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I did forget to mention that these computers im replacing that have 2100's already do also have much older 2.5" SSD's, but they only have a capacity of about 60gb's. Windows is taking most of that already. I dont need that much hard drive space as most documents are saved on our NAS. I was Considering going for 256gb vs 512gb, but with the previously suggested one, theres not all that much price difference. As for connectors for monitors, I plan to purchase some additional monitors, and i personally will be dual screening with one of these new builds. My current monitor is connected by dsub in, but has an HDMI port. Any additional suggestions for good cheap monitors would be great. This was one of the last sets i bought for the office:

https://www.amazon.com/gp/product/B0773ZY26F/ref=ppx_yo_dt_b_asin_title_o08_s00?ie=UTF8&psc=1

I myself am using this:
https://www.lg.com/us/monitors/lg-24M47H-P-led-monitor which works ok as well.
 
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One thing to check on your 60gb ssd devices is how full they are.
If they are 90% full, they will start to lose performance and endurance.
Close to full, the devices need to work very hard to find or make room for a free nand block to do an update or delete.
 
Nov 26, 2018
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One thing to check on your 60gb ssd devices is how full they are.
If they are 90% full, they will start to lose performance and endurance.
Close to full, the devices need to work very hard to find or make room for a free nand block to do an update or delete.
They are currently under 90% capacity. The previous self builds that are on the office actually run just as well as the refurbished Optiplex's we have, but it's just time for an upgrade from these I3's. Like previously suggested, im trying to setup up dual monitors, and the current motherboards we have arent capable of this. I appreciate the advise, but I'm not looking to patch up the problems any further, just want a clean new build.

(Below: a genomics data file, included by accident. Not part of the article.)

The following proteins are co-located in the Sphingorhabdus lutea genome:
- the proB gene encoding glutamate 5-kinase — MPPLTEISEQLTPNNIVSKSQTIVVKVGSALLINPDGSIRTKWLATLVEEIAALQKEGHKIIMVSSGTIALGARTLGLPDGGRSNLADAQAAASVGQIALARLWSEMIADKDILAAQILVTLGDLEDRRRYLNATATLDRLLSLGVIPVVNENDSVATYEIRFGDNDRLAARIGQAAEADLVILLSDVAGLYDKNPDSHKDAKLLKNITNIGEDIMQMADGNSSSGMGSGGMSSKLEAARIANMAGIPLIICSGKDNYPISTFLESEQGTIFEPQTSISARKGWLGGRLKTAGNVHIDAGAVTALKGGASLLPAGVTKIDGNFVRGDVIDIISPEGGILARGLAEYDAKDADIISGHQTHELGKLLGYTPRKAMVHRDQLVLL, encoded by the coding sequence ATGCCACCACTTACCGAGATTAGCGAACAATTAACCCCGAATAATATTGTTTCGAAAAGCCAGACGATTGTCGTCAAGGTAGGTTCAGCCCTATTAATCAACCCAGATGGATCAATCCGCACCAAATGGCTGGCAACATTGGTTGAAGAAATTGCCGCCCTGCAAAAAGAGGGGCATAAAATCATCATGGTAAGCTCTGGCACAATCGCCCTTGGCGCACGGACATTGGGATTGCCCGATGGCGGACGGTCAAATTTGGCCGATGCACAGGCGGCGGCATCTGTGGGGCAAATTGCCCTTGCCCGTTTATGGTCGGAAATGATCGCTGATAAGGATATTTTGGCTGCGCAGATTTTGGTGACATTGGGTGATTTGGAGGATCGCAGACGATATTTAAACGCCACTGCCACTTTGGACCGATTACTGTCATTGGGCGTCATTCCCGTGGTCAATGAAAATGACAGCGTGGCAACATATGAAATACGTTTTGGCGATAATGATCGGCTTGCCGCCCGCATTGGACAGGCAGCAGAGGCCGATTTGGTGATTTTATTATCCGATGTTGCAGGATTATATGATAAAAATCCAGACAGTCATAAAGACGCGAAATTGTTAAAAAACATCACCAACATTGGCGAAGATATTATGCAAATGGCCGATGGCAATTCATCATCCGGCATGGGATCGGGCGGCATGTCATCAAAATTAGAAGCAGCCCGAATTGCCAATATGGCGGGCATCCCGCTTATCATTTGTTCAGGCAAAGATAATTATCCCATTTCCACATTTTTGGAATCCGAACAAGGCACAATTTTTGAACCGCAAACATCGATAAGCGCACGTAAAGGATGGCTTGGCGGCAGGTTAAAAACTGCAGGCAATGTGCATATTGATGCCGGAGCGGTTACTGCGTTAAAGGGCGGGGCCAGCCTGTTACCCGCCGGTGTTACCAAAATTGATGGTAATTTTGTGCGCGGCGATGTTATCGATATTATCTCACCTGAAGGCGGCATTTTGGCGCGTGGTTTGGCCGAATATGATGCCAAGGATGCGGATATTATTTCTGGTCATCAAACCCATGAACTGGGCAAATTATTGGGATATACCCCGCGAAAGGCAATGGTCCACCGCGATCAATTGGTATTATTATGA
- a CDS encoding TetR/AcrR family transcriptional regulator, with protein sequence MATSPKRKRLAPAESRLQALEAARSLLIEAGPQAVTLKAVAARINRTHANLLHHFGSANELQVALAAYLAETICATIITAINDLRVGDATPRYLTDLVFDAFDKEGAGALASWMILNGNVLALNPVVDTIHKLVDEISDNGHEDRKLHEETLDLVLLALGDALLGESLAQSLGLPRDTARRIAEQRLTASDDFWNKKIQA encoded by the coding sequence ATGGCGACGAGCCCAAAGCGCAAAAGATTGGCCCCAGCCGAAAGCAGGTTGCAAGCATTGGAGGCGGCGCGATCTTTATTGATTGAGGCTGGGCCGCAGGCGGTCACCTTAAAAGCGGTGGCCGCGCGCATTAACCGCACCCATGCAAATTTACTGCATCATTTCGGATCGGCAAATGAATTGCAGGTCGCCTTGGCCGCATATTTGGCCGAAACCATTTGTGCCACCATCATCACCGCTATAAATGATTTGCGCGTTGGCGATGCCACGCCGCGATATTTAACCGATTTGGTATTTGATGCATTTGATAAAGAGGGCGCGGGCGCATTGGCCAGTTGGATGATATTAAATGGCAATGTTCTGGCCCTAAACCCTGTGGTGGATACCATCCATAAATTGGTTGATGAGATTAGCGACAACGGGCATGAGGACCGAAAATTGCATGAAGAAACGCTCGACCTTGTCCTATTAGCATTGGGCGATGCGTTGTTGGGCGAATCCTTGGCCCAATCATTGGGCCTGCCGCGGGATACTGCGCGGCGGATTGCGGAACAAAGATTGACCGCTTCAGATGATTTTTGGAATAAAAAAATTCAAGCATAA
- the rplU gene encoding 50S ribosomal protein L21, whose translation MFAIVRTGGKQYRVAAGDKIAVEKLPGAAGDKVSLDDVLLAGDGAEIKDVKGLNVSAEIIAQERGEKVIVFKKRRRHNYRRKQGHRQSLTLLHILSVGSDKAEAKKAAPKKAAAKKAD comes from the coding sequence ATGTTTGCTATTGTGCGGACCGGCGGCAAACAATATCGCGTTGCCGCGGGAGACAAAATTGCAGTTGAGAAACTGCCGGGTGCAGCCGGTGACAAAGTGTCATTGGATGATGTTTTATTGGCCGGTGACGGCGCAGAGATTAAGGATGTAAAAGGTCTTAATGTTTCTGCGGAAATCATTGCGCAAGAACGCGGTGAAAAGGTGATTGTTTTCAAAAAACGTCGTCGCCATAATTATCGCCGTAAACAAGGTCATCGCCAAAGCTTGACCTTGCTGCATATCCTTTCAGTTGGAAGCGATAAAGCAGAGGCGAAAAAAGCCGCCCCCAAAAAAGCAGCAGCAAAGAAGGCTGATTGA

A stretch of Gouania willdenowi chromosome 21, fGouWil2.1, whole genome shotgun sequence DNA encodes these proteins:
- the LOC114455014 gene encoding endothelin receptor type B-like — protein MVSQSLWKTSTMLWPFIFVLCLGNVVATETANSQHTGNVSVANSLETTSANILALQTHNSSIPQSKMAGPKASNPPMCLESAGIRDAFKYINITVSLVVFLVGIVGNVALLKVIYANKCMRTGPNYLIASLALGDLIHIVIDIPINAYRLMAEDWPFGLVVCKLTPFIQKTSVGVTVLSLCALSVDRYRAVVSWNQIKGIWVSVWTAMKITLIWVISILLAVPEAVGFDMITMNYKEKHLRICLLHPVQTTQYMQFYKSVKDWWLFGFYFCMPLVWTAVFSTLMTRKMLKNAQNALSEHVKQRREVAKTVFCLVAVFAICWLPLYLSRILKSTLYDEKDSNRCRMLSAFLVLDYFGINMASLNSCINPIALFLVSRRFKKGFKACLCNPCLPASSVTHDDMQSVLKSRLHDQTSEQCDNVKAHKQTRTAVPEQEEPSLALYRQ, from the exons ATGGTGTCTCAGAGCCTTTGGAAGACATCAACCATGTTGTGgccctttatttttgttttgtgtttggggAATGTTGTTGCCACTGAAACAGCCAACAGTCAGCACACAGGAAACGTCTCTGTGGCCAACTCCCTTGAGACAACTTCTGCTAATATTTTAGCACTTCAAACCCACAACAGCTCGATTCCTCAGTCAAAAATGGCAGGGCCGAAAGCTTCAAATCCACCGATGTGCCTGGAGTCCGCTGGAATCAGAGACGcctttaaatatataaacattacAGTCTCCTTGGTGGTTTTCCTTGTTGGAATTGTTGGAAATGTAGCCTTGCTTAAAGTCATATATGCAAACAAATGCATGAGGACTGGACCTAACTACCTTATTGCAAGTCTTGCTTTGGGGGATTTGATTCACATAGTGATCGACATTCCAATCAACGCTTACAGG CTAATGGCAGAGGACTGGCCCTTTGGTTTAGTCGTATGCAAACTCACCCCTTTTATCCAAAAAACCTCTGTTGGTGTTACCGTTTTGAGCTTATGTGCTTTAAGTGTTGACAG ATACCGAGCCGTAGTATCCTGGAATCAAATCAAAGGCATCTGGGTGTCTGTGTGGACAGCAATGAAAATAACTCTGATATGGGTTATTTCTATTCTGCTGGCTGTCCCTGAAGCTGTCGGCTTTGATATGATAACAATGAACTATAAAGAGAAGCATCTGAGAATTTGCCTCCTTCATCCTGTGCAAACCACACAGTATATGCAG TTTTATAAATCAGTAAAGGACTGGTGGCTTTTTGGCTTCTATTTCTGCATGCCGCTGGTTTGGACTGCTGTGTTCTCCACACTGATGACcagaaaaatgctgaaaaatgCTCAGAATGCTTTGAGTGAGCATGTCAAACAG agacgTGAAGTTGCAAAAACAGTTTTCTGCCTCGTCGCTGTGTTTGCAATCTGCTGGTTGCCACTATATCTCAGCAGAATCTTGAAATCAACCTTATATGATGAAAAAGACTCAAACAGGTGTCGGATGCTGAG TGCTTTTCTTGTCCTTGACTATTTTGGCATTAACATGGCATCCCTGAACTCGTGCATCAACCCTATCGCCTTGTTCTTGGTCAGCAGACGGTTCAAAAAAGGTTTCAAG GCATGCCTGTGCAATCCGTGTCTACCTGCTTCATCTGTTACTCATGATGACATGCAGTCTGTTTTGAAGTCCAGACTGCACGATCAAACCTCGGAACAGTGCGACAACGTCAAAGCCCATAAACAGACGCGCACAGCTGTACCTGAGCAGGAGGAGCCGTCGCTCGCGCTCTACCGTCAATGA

Nov 26, 2018
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Does this look any better?


PCPartPicker Part List: https://pcpartpicker.com/list/QGTBQZ

CPU: AMD Ryzen 5 2400G 3.6 GHz Quad-Core Processor ($119.89 @ Amazon)
Motherboard: Asus PRIME B450M-A/CSM Micro ATX AM4 Motherboard ($77.89 @ OutletPC)
Memory: Team T-Force Vulcan 16 GB (2 x 8 GB) DDR4-3200 Memory ($74.99 @ Newegg)
Storage: Intel 660p Series 512 GB M.2-2280 NVME Solid State Drive ($59.99 @ Newegg)
Case: Thermaltake Versa H15 MicroATX Mid Tower Case ($29.99 @ Newegg)
Power Supply: Corsair CXM (2015) 450 W 80+ Bronze Certified Semi-modular ATX Power Supply ($54.99 @ Newegg)
Total: $417.74
Prices include shipping, taxes, and discounts when available
Generated by PCPartPicker 2019-08-12 12:24 EDT-0400
 
The LG monitor has a tn panel.
The scepter seems to have an IPS type panel with a wider 178/178 viewing angle.
Usually, the better image quality of a ips panel will be better.
Also, when using dual monitors, a wider 178/178 viewing angle is helpful.
Make each pair identical to minimize any color and size differences when dragging an image from one to another.
Possibly using vga on the scepter is compromising the image quality.
I would avoid the use of vga if I could it is an analog output, not as good as digital.
I would think you would want some sort of sound output on the monitor, and that will need hdmi or displayport outputs.

The connectivity of the monitors you will use will be tied to the motherboard you buy.
For example, the MSI B450 TOMAHAWK ATX AM4
Has only one hdmi output and a dvi port.
You can change that by adding a discrete graphics card, but that seems like a waste since the 2400G comes with graphics. adapters are also a possibility.

Also, if the desk position allows wall mount, you will want to check the vesa mount capabilities.
Wall mount is nice to clear up desk space.

Consider your whole monitor setup carefully.
 
I do not much like a couple of things on your proposed build.

1. Intel 660 is a cheap low performing device.
compare the specs with the Samsung 970 evo plus:
https://www.newegg.com/samsung-970-evo-plus-250gb/p/N82E16820147741
660p
https://www.newegg.com/intel-660p-series-512gb/p/N82E16820167460?Item=N82E16820167460&nm_mc=AFC-RAN-COM&cm_mmc=AFC-RAN-COM&utm_medium=affiliates&utm_source=afc-PCPartPicker&AFFID=2558510&AFFNAME=PCPartPicker&ACRID=1&ASID=https://pcpartpicker.com/product/6YtQzy/intel-660p-series-512gb-m2-2280-solid-state-drive-ssdpeknw512g8xt&ranMID=44583&ranEAID=2558510&ranSiteID=8BacdVP0GFs-2Mz82pFYKIQvXUcpN8yhTA

2. The top quality part of any pc should be the psu.
Spend $10 for the Seasonic I referenced above.
Here is one list of psu quality tiers:
 
Here is the list:

PCPartPicker Part List

CPU: AMD Ryzen 5 2400G 3.6 GHz Quad-Core Processor ($119.89 @ Amazon)
CPU Cooler: be quiet! Shadow Rock Slim 67.8 CFM Rifle Bearing CPU Cooler ($48.39 @ OutletPC)
Motherboard: Gigabyte B450M DS3H Micro ATX AM4 Motherboard ($73.99 @ Amazon)
Memory: Crucial Ballistix Sport LT 16 GB (2 x 8 GB) DDR4-3200 Memory ($69.99 @ Newegg)
Storage: Intel 660p Series 1.02 TB M.2-2280 NVME Solid State Drive ($94.99 @ Amazon)
Case: Fractal Design Define C ATX Mid Tower Case ($85.98 @ Newegg)
Power Supply: EVGA SuperNOVA G2 550 W 80+ Gold Certified Fully Modular ATX Power Supply ($70.98 @ Newegg)
Monitor: Dell S2419HN 23.8" 1920x1080 60 Hz Monitor ($109.99 @ Newegg)